BUSINESSES in Sunderland city centre want to fight off competition from Tyneside and take more control over their future by setting up a Business Improvement District (BID).
A BID proposal, which was launched yesterday, could see businesses and organisations working together to spend more than £2.7m on improving the area to attract more shoppers over the next five years.
It would be financed through a 1.5% levy on business rates and is likely to include marketing the city centre as well as projects to ensure the area is more attractive.
The BID proposal, which was initiated by Sunderland Business Ltd, has been welcomed by city centre businesses.
Andy Bradley, chairman of the BID steering board and director of the Bridges Shopping Centre, said: “Businesses in the city centre are keen to attract more visitors and we need to do more to encourage people to stay longer and spend more while they are here.
“Our shops and businesses are facing increasing competition from Newcastle, Durham, the Metrocentre, retail parks and the ever-growing number of online retailers.
“We have too many empty shops and buildings and, while recent additions to The Bridges are very welcome, more has to be done to renew and revitalise the city centre.
“Newcastle is one of the most successful BID areas in the UK, spending £15m a year on attracting shoppers to the city centre. It’s the private sector putting their hands in their pockets and taking ownership of the city they’re proud of.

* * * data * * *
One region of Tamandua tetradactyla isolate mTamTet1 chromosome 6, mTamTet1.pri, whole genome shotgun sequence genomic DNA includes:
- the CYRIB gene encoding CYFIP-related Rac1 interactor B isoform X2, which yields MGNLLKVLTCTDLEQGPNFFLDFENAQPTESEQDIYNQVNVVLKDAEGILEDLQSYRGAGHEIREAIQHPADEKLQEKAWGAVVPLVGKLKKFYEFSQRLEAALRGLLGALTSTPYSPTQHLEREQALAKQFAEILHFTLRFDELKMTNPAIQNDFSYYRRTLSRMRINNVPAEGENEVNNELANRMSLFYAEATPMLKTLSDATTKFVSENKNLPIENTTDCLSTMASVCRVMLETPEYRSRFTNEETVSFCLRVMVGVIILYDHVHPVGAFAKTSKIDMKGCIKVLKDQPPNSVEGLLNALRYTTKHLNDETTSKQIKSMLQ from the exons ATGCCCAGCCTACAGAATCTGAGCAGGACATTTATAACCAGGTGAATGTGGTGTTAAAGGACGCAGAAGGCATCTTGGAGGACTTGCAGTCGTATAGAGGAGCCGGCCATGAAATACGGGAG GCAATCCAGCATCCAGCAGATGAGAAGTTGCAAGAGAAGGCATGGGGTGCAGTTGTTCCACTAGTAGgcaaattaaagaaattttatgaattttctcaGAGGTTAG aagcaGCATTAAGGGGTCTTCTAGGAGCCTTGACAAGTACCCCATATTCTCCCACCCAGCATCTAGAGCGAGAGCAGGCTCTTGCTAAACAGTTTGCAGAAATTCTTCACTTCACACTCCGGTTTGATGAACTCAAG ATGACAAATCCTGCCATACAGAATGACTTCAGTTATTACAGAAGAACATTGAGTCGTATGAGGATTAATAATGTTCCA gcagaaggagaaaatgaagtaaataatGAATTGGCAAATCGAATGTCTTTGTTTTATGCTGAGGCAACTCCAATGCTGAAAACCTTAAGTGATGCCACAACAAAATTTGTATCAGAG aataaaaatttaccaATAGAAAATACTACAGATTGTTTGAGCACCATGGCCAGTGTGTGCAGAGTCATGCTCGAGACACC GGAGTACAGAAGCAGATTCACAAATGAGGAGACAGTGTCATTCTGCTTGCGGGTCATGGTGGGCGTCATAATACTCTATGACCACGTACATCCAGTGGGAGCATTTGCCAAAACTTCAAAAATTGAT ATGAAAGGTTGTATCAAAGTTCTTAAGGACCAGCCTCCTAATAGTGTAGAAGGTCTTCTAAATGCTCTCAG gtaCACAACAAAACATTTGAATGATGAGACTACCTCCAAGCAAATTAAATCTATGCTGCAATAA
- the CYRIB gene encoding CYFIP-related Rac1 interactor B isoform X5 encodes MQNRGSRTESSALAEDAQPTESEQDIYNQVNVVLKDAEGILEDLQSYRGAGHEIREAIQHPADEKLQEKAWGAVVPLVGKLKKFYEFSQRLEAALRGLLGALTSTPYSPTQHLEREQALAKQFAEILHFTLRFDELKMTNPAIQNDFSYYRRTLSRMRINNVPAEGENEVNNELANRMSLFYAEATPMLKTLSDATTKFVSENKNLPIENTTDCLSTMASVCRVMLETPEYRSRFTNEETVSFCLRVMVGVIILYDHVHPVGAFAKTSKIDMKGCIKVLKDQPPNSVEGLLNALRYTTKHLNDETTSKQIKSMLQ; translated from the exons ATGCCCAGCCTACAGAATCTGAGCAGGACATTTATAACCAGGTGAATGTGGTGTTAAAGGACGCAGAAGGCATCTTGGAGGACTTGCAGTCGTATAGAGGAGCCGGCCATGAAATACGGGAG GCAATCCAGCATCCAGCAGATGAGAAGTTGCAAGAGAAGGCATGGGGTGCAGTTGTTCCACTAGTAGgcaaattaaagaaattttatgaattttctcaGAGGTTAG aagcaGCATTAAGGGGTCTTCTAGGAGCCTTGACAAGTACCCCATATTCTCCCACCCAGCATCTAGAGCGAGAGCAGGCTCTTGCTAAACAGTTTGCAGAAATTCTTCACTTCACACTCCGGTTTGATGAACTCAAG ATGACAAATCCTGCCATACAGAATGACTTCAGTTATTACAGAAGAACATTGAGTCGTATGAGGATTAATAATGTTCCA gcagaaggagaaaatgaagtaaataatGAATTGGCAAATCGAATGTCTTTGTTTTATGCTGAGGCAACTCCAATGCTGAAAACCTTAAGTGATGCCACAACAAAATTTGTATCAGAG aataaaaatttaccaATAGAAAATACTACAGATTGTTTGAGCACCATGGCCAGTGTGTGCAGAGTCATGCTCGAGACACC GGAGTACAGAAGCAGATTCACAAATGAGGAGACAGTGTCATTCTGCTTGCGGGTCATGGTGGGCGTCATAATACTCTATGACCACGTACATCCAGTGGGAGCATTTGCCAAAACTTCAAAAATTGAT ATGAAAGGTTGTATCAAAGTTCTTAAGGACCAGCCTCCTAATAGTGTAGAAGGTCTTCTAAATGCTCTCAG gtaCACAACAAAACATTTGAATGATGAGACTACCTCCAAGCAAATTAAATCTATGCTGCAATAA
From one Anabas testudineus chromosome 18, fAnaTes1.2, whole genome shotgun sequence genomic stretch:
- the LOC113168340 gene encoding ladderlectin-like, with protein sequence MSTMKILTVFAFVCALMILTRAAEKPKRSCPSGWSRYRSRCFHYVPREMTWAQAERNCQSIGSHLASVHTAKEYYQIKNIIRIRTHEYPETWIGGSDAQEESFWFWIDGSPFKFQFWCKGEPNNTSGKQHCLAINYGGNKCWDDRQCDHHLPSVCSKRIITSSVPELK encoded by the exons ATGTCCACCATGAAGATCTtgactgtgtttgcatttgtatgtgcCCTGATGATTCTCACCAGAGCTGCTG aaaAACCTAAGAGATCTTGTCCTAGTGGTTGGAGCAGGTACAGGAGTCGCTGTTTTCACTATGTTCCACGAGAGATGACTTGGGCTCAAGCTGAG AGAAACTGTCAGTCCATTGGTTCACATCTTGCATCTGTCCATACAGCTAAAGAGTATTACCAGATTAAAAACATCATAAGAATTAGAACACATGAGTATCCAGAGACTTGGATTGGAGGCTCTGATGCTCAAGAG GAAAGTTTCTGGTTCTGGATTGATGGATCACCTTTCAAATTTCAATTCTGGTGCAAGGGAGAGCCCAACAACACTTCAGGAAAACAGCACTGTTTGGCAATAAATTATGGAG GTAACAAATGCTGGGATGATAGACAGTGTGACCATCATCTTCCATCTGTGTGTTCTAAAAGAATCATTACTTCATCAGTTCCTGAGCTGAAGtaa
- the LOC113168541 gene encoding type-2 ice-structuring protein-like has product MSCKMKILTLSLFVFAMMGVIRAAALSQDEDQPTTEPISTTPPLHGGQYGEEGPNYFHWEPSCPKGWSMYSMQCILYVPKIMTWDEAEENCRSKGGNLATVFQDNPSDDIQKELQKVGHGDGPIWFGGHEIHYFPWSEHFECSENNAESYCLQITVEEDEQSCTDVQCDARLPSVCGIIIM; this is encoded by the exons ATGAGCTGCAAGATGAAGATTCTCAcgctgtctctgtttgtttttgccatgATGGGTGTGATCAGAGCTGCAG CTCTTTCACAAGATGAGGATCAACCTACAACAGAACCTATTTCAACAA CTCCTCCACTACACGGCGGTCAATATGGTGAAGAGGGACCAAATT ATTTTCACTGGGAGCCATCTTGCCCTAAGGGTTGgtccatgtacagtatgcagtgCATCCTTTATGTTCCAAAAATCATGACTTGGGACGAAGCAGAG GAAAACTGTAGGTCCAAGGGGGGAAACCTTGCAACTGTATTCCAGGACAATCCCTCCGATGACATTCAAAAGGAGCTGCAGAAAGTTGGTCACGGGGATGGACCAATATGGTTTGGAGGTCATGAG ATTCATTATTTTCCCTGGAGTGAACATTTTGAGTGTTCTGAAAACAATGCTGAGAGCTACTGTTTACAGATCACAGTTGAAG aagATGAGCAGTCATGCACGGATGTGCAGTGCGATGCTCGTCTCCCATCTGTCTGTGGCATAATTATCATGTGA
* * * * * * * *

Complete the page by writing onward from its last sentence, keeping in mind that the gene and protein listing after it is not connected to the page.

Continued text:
“For once we can stop moaning about what local government isn’t doing for our city centre and take matters into our own hands.”
If a business or organisation is located within the BID area, with a rateable value above £15,000, it can decide whether the Sunderland city centre BID should go ahead by voting in the ballot.
Voting papers will be sent to all eligible voters this summer, with four weeks to return the ballot.
If the BID does proceed, then all eligible businesses within the area will have to pay a levy for the next five years, and that levy will be 1.5% of the gross business rateable value.
Typically, a business worth £15,000 would pay £225 a year or £18.75 a month in business rates.
Bradley said: “If we get the yes vote then we’ll see some tangible changes by the autumn. Surprisingly, no one has been negative about it. A BID would help us create a safe and secure environment for people who are enjoying an evening out in our restaurants, clubs, theatre or cinema.”
A similar BID in Newcastle was launched in 2009 and has been welcomed by traders for bringing in schemes such as Pocket Parks of Green Space and the Alive after Five project, which saw many shops open until 8pm several nights a week.
Gary Hutchinson, chairman of Sunderland Business Ltd and also chairman of NECC Sunderland, said: “This year is Sunderland’s 21st anniversary of becoming a city and a yes vote for the BID would signal our coming of age and help the city centre fulfil its potential.”
Sunderland Business Ltd has created a BID steering board which has been consulting with city centre businesses, Sunderland City Traders’ Association, Sunderland City Council, MPs, Northumbria Police, Pubwatch, taxi drivers, street pastors, landlords, church representatives and the professional services sector.